goal of developing global consciousness – a mindful way of being in the world today’ (2007: 48). Teaching globalisation The globalisation course begins by recognising each student’s place in the world and how their privileges may vary
The effectiveness of a refugee simulation
Stacy Keogh George
State Authoritarianism, Migrant Labour and Neo-traditionalism
Uzbekistan offers a case study of a country that has blocked the liberalisation of its economy and that is being marginalised in the world market as well as in the international community. Even still, two typical expressions of globalisation processes can be identified: first, an attempt to reconstruct the legitimacy of the state through the reinvention of a 'national identity', and, second, the elimination of a specific form of protected salaried work that had arisen during the Soviet era, along with a concurrent proletarianisation of the population, in particular in the rural areas. The research shows that political coercion and the inculcation of a nationalist ideology, on the one hand, and the economic degradation of living standards, on the other, result in the reinforcement of family ties and repression of individuality, in spite of huge labour migrations and a (minimal) introduction of the market.
Stephanie A. Limoncelli
short section on globalisation at the end of a course or an example of the phenomenon under study in a different country for comparison to the United States. Given that we now recognise so many social processes as transnational, including those that
Peter L. Berger
The topic I propose to address here is vast, and all I can reasonably do is to present a picture painted with very large brushstrokes. Much of what I will have to say will be based on insights gained from the work of the research centre I direct at Boston University, first of all from the largest project we ever undertook – a ten-country study of globalisation and culture (the major results have been published in a volume I co-edited with Samuel Huntington, Many Globalisations: Cultural Diversity in the Contemporary World, Oxford University Press, 2002). And before I say anything about religion, I must make some general observations about the cultural dimension of globalisation. (Though I will point out right away that in most of the world, as soon as one looks at culture, one is looking at religion.)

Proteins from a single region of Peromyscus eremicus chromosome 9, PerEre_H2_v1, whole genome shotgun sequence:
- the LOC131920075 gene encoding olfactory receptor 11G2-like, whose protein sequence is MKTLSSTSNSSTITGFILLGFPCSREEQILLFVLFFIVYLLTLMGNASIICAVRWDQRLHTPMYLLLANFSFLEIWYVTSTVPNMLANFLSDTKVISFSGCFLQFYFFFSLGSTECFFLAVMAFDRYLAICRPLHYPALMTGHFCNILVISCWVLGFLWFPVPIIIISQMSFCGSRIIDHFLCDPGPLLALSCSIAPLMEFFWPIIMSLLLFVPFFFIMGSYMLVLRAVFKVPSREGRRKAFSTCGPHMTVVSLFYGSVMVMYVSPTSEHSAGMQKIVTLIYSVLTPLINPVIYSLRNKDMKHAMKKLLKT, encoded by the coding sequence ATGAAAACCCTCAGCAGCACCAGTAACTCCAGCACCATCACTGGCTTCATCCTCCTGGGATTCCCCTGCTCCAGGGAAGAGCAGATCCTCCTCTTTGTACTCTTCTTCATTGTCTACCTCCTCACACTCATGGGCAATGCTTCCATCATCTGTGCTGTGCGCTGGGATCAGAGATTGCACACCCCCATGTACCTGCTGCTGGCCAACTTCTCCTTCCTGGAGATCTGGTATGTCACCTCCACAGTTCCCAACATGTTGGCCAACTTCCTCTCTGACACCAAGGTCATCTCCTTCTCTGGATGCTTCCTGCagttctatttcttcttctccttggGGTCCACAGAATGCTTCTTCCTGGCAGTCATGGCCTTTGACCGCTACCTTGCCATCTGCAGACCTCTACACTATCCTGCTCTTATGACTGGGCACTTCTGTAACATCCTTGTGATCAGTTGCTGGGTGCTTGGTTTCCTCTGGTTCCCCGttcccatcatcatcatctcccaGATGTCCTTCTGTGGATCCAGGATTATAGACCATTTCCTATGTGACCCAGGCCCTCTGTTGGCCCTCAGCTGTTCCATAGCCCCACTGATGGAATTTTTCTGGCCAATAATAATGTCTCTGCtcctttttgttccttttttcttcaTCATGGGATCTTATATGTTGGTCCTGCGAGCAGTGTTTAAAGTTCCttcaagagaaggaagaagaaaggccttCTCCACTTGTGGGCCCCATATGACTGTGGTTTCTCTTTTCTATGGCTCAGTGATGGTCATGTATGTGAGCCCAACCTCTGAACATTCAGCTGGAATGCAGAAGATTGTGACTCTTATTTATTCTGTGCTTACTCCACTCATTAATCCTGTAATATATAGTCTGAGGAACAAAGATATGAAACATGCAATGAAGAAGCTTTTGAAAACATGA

As the third millennium unfolds, one of the most dramatic technological and economic revolutions in history is advancing a set of processes that are changing everything from the ways in which people work to the ways that they communicate with each other and spend their leisure time. The technological revolution centres on computer, information, communication, and multimedia technologies. These are key aspects of the production of a new economy, described as postindustrial, post-Fordist, and postmodern, accompanied by a networked society and cyberspace, and the juggernaut of globalisation. There are, of course, furious debates about how to describe the Great Transformation of the contemporary epoch, whether it is positive and negative, and what the political prospects for democratisation and radical social transformation are.
Food and Cooking in the Middle East and North Africa
Éléonore Armanet and Christian Bromberger
the effects of migration and globalisation. Away from their country of origin, migrants value their childhood's, usually maternal, cuisine. Cultivating one's culinary traditions in a diasporic context is a way to assert one's continuous affiliation to
Iranian Women and Cosmetic Nose Surgery